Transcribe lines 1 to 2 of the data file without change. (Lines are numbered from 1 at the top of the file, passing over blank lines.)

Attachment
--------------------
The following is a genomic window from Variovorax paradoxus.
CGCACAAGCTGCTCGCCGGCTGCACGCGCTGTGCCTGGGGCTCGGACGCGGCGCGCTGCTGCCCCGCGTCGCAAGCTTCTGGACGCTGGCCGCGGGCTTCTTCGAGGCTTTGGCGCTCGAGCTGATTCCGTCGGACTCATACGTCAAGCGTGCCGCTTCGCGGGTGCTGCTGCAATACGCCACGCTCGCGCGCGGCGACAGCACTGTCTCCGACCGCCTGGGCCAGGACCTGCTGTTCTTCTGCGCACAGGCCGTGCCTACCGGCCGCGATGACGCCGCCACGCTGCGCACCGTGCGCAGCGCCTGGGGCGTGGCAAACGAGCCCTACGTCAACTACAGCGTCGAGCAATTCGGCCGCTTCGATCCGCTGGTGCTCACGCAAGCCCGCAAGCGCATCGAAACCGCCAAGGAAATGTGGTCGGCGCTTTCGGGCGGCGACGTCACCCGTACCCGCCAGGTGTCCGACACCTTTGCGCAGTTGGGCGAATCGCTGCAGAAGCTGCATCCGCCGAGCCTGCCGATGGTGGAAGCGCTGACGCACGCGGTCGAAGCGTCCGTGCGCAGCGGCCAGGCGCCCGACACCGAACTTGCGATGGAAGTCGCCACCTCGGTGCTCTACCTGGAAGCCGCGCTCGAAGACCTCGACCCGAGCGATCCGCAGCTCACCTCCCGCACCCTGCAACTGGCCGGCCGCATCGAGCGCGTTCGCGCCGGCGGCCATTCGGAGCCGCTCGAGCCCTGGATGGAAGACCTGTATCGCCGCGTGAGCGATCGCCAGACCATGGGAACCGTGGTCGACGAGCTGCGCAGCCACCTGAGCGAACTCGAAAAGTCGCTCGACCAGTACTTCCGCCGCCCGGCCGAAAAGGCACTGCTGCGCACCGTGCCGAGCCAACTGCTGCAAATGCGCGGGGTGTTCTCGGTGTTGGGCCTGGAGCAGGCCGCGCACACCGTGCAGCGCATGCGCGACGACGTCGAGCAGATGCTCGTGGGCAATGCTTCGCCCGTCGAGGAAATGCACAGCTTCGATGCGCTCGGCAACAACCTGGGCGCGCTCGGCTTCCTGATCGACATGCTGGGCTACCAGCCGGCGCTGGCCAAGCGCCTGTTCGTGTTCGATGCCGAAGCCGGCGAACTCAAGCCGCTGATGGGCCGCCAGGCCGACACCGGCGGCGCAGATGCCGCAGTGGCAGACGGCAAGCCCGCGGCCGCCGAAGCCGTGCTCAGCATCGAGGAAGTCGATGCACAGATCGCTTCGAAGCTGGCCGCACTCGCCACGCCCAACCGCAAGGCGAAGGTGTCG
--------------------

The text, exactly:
The following is a genomic window from Variovorax paradoxus.
CGCACAAGCTGCTCGCCGGCTGCACGCGCTGTGCCTGGGGCTCGGACGCGGCGCGCTGCTGCCCCGCGTCGCAAGCTTCTGGACGCTGGCCGCGGGCTTCTTCGAGGCTTTGGCGCTCGAGCTGATTCCGTCGGACTCATACGTCAAGCGTGCCGCTTCGCGGGTGCTGCTGCAATACGCCACGCTCGCGCGCGGCGACAGCACTGTCTCCGACCGCCTGGGCCAGGACCTGCTGTTCTTCTGCGCACAGGCCGTGCCTACCGGCCGCGATGACGCCGCCACGCTGCGCACCGTGCGCAGCGCCTGGGGCGTGGCAAACGAGCCCTACGTCAACTACAGCGTCGAGCAATTCGGCCGCTTCGATCCGCTGGTGCTCACGCAAGCCCGCAAGCGCATCGAAACCGCCAAGGAAATGTGGTCGGCGCTTTCGGGCGGCGACGTCACCCGTACCCGCCAGGTGTCCGACACCTTTGCGCAGTTGGGCGAATCGCTGCAGAAGCTGCATCCGCCGAGCCTGCCGATGGTGGAAGCGCTGACGCACGCGGTCGAAGCGTCCGTGCGCAGCGGCCAGGCGCCCGACACCGAACTTGCGATGGAAGTCGCCACCTCGGTGCTCTACCTGGAAGCCGCGCTCGAAGACCTCGACCCGAGCGATCCGCAGCTCACCTCCCGCACCCTGCAACTGGCCGGCCGCATCGAGCGCGTTCGCGCCGGCGGCCATTCGGAGCCGCTCGAGCCCTGGATGGAAGACCTGTATCGCCGCGTGAGCGATCGCCAGACCATGGGAACCGTGGTCGACGAGCTGCGCAGCCACCTGAGCGAACTCGAAAAGTCGCTCGACCAGTACTTCCGCCGCCCGGCCGAAAAGGCACTGCTGCGCACCGTGCCGAGCCAACTGCTGCAAATGCGCGGGGTGTTCTCGGTGTTGGGCCTGGAGCAGGCCGCGCACACCGTGCAGCGCATGCGCGACGACGTCGAGCAGATGCTCGTGGGCAATGCTTCGCCCGTCGAGGAAATGCACAGCTTCGATGCGCTCGGCAACAACCTGGGCGCGCTCGGCTTCCTGATCGACATGCTGGGCTACCAGCCGGCGCTGGCCAAGCGCCTGTTCGTGTTCGATGCCGAAGCCGGCGAACTCAAGCCGCTGATGGGCCGCCAGGCCGACACCGGCGGCGCAGATGCCGCAGTGGCAGACGGCAAGCCCGCGGCCGCCGAAGCCGTGCTCAGCATCGAGGAAGTCGATGCACAGATCGCTTCGAAGCTGGCCGCACTCGCCACGCCCAACCGCAAGGCGAAGGTGTCG